“When beautiful, wealthy Yukiko and low-born artist Noriyoshi are found drowned together in a shinju, or ritual double suicide, everyone believes the culprit was forbidden love. Everyone but newly appointed yoriki Sano Ichiro. Despite the official verdict and warnings from his superiors, the shogun’s Most Honorable Investigator of Events, Situations, and People suspects the deaths weren’t just a tragedy — they were murder. Risking his family’s good name and his own life, Sano will search for a killer across every level of society — determined to find answers to a mystery no one wants solved. No one but Sano
As subtle and beautiful as the culture it evokes, Shinju vividly re-creates a world of ornate tearooms and guady pleasure-palaces, cloistered mountaintop convents and dealthy prisons. Part love story, part mystery, Shinju is a tour that will dazzle and entertain all who enter its world.” Shelfari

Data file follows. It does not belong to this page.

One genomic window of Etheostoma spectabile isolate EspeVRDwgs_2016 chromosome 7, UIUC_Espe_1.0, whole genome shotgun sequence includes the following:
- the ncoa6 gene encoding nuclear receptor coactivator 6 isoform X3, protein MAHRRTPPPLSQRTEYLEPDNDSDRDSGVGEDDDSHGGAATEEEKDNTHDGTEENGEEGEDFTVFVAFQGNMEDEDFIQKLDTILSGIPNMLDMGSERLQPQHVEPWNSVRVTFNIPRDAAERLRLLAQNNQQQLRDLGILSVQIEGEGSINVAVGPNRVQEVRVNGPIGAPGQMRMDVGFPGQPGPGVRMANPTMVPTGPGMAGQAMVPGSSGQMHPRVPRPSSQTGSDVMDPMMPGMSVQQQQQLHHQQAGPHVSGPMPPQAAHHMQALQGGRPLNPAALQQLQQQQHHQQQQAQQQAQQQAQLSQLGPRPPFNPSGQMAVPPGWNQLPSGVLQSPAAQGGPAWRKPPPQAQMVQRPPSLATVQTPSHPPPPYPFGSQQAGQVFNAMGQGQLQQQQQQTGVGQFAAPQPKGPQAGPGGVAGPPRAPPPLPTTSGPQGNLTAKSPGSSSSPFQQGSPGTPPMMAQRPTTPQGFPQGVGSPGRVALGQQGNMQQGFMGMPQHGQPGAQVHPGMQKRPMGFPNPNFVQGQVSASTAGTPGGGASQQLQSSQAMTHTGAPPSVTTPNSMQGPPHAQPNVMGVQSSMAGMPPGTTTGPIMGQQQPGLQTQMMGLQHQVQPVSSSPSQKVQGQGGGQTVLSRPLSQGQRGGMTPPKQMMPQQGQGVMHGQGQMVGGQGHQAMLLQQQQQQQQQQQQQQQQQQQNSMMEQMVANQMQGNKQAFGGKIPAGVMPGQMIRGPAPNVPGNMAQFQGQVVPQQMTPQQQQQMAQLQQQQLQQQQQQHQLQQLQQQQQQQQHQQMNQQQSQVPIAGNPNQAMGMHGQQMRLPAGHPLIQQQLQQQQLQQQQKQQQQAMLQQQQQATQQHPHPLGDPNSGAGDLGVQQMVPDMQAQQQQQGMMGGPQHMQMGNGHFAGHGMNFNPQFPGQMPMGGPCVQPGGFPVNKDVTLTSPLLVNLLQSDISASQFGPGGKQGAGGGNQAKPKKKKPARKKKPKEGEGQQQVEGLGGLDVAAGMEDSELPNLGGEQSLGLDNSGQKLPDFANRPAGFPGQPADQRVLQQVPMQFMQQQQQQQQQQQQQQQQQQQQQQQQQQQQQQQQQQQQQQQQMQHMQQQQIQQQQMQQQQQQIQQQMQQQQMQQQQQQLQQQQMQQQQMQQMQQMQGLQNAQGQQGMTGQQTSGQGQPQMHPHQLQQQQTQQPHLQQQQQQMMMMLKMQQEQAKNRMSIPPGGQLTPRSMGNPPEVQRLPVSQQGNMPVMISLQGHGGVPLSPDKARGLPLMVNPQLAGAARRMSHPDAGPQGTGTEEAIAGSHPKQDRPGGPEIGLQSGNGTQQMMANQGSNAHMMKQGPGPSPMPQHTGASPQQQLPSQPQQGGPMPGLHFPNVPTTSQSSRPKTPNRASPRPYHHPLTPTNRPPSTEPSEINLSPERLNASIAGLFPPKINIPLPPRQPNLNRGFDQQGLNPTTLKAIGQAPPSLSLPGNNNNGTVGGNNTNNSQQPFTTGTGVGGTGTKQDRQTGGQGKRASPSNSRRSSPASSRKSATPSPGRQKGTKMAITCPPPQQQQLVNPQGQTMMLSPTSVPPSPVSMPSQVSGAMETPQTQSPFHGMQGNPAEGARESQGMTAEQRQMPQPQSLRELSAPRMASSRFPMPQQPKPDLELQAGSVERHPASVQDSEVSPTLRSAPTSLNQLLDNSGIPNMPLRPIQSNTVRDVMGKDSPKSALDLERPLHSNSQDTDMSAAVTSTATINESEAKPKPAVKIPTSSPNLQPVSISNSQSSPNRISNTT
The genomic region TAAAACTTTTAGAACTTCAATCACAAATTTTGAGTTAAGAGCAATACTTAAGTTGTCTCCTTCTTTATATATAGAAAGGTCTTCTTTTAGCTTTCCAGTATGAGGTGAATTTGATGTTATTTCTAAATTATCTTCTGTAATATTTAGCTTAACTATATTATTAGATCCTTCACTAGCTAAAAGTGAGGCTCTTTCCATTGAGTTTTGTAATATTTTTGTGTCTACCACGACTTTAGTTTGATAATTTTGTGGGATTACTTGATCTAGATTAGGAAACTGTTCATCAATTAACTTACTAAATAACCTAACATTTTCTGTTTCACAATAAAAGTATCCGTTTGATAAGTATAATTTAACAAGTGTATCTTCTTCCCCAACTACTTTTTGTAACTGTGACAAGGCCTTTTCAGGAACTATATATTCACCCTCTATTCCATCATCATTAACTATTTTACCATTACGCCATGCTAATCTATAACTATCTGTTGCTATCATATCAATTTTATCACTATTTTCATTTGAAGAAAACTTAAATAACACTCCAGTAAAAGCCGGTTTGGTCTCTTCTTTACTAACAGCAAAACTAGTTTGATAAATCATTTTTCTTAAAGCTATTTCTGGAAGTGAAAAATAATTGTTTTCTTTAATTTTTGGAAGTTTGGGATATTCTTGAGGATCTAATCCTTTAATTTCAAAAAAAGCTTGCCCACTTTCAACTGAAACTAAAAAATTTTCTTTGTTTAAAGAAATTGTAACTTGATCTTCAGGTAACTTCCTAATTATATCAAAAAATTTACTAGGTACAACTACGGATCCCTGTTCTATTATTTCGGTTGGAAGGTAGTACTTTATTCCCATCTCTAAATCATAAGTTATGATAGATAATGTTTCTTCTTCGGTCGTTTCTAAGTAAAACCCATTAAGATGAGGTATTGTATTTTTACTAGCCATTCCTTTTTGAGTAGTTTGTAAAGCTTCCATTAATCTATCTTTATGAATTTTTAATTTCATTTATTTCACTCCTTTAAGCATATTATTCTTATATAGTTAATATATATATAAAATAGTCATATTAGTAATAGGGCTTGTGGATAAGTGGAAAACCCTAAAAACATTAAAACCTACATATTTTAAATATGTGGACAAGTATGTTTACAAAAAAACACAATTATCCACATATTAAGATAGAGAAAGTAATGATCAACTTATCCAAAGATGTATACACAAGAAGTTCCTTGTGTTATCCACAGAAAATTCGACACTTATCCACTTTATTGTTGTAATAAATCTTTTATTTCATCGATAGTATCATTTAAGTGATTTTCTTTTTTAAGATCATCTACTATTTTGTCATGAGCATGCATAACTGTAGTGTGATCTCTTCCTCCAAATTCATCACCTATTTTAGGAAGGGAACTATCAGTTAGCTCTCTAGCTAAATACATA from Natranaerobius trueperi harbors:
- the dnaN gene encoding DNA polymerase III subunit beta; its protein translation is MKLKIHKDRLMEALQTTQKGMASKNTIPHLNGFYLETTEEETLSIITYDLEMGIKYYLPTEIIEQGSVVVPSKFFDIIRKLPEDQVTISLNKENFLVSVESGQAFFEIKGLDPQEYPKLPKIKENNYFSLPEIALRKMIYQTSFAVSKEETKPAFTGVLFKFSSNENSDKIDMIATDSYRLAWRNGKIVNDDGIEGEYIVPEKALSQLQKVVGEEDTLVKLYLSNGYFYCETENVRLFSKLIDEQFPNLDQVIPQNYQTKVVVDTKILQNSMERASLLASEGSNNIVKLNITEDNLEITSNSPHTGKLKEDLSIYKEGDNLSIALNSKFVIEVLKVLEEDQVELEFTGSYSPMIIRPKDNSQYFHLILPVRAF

What I Thought
This book is an excellent crash course to medieval Japan – it’s caste system, values, daily life and it’s lower political structure. Following a newly made yoriki, essentially a constable, who is throughly disliked and mocked by his peers since he got the job through non-traditional means. Sano Ichiro goes through the book doing what he feels is right versus what convention and tradition dictate. I think that the setup of this first book was great as it ends with a lot of interesting possibilites for the rest of the series.
The mystery itself was pretty humdrum. Halfway through the book the author essentially shows her hand and the rest is just a lead up to the inevitable. Oddly enough though that doesn’t really bother you as you read.
The reason for this is how detailed everything is described. This book is truly saved by the fact that you’re reading about the history and people of Edo. I couldn’t get enough, but if you’re not into historically detailed books then you might want to pass but know you’ll be passing up on such an interesting subject. The descriptions of the Samurai customs, the way the rich and poor are treated, family values, work ethic, morgue rules, the ins and out of Edo itself are all fantastic.
I am excited to read more in this series. I love ‘dead body’ books and I am happy to learn loads about a culture history I know little about without feeling like it’s homework.